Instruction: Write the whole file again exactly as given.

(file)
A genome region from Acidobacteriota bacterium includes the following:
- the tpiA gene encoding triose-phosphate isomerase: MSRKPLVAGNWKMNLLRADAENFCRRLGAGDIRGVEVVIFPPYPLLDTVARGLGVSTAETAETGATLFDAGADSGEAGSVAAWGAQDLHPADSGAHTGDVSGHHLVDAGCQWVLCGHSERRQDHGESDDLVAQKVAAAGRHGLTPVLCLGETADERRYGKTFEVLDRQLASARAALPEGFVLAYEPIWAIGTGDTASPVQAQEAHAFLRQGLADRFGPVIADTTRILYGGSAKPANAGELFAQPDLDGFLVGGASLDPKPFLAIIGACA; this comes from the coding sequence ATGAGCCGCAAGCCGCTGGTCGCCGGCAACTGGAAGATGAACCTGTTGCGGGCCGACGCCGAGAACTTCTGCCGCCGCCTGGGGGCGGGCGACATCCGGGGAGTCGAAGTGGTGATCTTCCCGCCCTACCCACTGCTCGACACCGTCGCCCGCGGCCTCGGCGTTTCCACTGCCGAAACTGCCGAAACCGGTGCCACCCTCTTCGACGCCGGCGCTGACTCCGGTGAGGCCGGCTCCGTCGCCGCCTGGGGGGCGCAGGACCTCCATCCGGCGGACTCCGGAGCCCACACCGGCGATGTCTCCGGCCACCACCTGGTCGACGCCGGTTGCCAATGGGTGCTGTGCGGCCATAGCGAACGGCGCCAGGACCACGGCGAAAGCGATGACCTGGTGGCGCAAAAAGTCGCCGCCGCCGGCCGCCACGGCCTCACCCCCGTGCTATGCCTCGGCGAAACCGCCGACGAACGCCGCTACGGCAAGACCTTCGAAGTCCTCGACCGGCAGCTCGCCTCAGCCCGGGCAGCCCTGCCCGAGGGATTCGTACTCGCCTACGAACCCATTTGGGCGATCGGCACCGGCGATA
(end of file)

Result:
A genome region from Acidobacteriota bacterium includes the following:
- the tpiA gene encoding triose-phosphate isomerase: MSRKPLVAGNWKMNLLRADAENFCRRLGAGDIRGVEVVIFPPYPLLDTVARGLGVSTAETAETGATLFDAGADSGEAGSVAAWGAQDLHPADSGAHTGDVSGHHLVDAGCQWVLCGHSERRQDHGESDDLVAQKVAAAGRHGLTPVLCLGETADERRYGKTFEVLDRQLASARAALPEGFVLAYEPIWAIGTGDTASPVQAQEAHAFLRQGLADRFGPVIADTTRILYGGSAKPANAGELFAQPDLDGFLVGGASLDPKPFLAIIGACA; this comes from the coding sequence ATGAGCCGCAAGCCGCTGGTCGCCGGCAACTGGAAGATGAACCTGTTGCGGGCCGACGCCGAGAACTTCTGCCGCCGCCTGGGGGCGGGCGACATCCGGGGAGTCGAAGTGGTGATCTTCCCGCCCTACCCACTGCTCGACACCGTCGCCCGCGGCCTCGGCGTTTCCACTGCCGAAACTGCCGAAACCGGTGCCACCCTCTTCGACGCCGGCGCTGACTCCGGTGAGGCCGGCTCCGTCGCCGCCTGGGGGGCGCAGGACCTCCATCCGGCGGACTCCGGAGCCCACACCGGCGATGTCTCCGGCCACCACCTGGTCGACGCCGGTTGCCAATGGGTGCTGTGCGGCCATAGCGAACGGCGCCAGGACCACGGCGAAAGCGATGACCTGGTGGCGCAAAAAGTCGCCGCCGCCGGCCGCCACGGCCTCACCCCCGTGCTATGCCTCGGCGAAACCGCCGACGAACGCCGCTACGGCAAGACCTTCGAAGTCCTCGACCGGCAGCTCGCCTCAGCCCGGGCAGCCCTGCCCGAGGGATTCGTACTCGCCTACGAACCCATTTGGGCGATCGGCACCGGCGATA